The UK government borrowed less than expected in the first seven months of the financial year as Jeremy Hunt puts the last-minute touches to a series of pre-election giveaways in his autumn statement on Wednesday.
Public sector borrowing between April and October was just above £98bn, according to the Office for National Statistics (ONS), and while this was £22bn higher than in the same period last year, it was almost £17bn less than the Office for Budget Responsibility (OBR) forecast in March.
Some analysts have forecast that the government’s borrowing is on course to be £25bn less than the OBR forecasts by the end of the financial year.
Rishi Sunak said on Monday that his attention was turning to tax cuts after the economy “turned a corner” this year with inflation halved and a resilient labour market handed the Treasury higher than expected tax revenues.
Hunt said bringing down inflation remained one of his main aims.
“We met our pledge to halve inflation, but we must keep on supporting the Bank of England to drive inflation down to 2%. That means being responsible with the nation’s finances.
“At my autumn statement tomorrow, I will focus on how we boost business investment and get people back into work to deliver the growth our country needs.”
His comments are likely to be seen as signalling that concerns inside the Treasury about handing consumers more cash to spend, putting pressure on prices, means there will be only limited tax cuts in the short term and there will be more emphasis on promises of deeper reductions after the election.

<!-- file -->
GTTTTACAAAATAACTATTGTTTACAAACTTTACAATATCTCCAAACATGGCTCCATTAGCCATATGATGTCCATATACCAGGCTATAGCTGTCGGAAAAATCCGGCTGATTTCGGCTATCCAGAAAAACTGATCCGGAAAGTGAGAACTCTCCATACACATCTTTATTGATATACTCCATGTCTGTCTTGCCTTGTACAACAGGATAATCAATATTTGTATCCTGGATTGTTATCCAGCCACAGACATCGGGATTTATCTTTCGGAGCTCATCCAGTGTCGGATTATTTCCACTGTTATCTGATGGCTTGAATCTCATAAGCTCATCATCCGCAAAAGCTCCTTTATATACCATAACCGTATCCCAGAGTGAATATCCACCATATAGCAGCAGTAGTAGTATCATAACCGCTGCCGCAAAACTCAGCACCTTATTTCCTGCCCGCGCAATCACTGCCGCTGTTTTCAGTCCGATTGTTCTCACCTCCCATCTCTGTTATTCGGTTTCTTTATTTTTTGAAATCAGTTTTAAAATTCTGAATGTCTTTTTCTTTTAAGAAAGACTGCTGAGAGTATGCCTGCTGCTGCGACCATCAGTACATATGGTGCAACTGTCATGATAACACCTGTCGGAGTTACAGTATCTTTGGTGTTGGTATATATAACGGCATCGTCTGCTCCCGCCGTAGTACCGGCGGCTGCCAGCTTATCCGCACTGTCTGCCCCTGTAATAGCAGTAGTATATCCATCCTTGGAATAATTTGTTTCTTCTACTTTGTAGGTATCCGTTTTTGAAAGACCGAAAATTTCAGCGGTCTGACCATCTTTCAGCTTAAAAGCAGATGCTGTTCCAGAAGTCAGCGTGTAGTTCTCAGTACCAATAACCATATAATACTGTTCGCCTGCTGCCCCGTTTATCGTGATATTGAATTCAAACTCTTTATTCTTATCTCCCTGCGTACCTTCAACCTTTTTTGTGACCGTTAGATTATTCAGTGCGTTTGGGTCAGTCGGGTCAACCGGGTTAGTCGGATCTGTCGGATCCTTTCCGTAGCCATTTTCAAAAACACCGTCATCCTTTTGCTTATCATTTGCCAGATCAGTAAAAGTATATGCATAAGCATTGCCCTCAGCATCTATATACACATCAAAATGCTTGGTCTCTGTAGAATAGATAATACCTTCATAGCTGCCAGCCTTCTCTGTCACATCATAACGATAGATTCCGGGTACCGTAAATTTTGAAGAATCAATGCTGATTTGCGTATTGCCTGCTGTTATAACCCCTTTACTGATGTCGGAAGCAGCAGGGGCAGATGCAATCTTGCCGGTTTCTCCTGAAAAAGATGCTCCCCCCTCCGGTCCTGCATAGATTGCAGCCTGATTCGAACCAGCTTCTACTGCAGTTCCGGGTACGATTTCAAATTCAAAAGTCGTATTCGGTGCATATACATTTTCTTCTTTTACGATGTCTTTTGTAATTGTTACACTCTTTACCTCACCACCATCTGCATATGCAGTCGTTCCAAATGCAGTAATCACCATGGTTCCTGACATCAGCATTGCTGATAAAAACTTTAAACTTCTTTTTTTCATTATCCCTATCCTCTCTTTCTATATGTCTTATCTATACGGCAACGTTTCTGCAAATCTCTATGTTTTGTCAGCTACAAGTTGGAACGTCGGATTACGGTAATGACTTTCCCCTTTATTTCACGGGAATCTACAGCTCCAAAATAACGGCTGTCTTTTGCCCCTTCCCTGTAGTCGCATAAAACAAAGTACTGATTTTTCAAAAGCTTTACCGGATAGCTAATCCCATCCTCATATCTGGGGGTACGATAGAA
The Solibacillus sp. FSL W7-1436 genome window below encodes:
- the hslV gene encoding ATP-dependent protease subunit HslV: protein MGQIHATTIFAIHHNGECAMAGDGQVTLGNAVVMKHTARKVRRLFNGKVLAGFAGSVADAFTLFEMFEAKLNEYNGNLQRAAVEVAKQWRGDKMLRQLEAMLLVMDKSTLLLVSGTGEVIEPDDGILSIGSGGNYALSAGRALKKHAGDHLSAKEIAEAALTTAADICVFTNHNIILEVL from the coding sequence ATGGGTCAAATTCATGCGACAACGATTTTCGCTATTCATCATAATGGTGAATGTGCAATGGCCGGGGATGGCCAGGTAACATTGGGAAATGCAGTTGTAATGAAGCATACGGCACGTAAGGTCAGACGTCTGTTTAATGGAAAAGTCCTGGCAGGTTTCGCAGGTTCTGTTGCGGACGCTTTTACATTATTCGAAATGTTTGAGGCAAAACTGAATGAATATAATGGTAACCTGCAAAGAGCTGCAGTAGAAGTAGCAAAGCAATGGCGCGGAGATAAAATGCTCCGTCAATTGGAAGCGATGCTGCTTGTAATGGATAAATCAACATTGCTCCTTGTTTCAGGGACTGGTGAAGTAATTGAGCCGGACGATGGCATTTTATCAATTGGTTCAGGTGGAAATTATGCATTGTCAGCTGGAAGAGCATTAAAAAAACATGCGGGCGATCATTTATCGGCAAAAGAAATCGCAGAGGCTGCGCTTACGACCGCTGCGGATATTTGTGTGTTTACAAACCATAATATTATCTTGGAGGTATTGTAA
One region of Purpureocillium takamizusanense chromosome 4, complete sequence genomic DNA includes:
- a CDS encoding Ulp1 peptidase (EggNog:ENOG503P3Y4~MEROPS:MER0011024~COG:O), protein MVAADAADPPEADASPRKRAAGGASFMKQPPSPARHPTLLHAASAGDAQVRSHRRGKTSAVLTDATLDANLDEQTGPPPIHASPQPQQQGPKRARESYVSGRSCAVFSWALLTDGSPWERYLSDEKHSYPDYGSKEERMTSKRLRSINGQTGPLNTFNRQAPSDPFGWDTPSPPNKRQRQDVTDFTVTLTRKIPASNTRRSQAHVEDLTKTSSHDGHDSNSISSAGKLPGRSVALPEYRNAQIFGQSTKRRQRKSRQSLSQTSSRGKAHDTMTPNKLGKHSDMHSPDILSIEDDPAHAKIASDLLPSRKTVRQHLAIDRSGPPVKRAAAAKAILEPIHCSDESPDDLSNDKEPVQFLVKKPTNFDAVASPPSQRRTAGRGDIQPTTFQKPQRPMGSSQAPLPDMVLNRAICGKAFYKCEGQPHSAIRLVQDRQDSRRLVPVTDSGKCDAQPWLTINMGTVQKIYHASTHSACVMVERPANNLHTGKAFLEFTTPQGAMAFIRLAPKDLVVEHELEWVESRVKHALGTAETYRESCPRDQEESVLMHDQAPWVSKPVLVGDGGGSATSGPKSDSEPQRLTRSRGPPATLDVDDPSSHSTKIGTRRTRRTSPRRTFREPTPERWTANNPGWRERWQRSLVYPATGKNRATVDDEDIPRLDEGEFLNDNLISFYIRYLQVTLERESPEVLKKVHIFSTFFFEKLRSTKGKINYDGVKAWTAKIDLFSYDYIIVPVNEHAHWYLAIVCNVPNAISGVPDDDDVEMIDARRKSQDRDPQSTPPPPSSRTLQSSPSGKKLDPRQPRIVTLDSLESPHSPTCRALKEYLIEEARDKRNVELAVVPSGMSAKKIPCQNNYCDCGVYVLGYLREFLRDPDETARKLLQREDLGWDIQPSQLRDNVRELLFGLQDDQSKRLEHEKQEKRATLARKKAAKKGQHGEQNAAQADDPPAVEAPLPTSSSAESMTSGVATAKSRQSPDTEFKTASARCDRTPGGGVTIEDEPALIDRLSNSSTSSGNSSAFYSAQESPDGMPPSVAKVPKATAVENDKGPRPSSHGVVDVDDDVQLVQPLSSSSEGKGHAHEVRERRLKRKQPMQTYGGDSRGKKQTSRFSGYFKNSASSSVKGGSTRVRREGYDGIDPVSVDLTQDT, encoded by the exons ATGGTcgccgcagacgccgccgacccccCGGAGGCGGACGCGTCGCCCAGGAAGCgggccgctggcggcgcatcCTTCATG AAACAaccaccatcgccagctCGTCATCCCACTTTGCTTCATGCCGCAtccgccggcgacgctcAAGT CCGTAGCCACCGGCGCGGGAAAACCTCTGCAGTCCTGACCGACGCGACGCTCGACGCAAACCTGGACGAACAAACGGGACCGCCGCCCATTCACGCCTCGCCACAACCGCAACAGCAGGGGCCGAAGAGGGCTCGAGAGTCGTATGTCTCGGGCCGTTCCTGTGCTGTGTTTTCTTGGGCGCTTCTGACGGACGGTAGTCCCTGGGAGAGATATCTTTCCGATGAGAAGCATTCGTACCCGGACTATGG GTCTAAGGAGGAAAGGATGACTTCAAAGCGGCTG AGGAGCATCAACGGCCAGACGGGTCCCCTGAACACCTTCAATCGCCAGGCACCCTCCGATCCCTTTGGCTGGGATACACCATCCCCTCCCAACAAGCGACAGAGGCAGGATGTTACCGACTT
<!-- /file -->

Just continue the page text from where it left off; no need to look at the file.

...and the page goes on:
The Conservative party is on course to call an election next year and No 10 is understood to be preparing to base much of the campaign on policies it says will improve the economy.
Michal Stelmach, a senior economist at KPMG UK, said the chancellor would have limited room for manoeuvre after an election. An improvement in the public finances was unlikely to last into the next parliament, he said.
“The short-term improvement in the fiscal position this year will likely prove unsustainable over the next five years. While we expect the OBR to revise down its borrowing forecast for 2023-24 by about £22bn, the prospect of persistently higher interest rates is set to more than offset any windfall over the medium term,” he said.
The OBR is also expected to downgrade its growth forecast for the next five years, further limiting the scope for investment while Hunt maintains a rule that means the UK’s debt as a proportion of gross domestic product is falling in the fifth year of the forecast period.
Stelmach added: “As part of the autumn statement, the chancellor will likely declare triumph over meeting his fiscal mandate of falling debt in five years’ time. However, there is a risk that such forecasts will prove unrealistic if they rely on consolidation plans which are subsequently not followed through. Indeed, borrowing has turned out higher than initially forecast in each of the past 20 years, underscoring the gap between fiscal pragmatism and political reality.”
The ONS said that in October, public sector net borrowing, excluding state-owned banks, was £14.9bn last month, driven higher by the cost of inflation-linked government bonds. It was £4.4bn more than in October 2022 and the second highest October borrowing since monthly records began in 1993.
A Reuters poll of economists had expected lower borrowing of £12bn in October.
Total government debt hit £2,64tn, provisionally estimated by the ONS at about 97.8% of the UK’s annual gross domestic product, the highest share of the economy since 1963.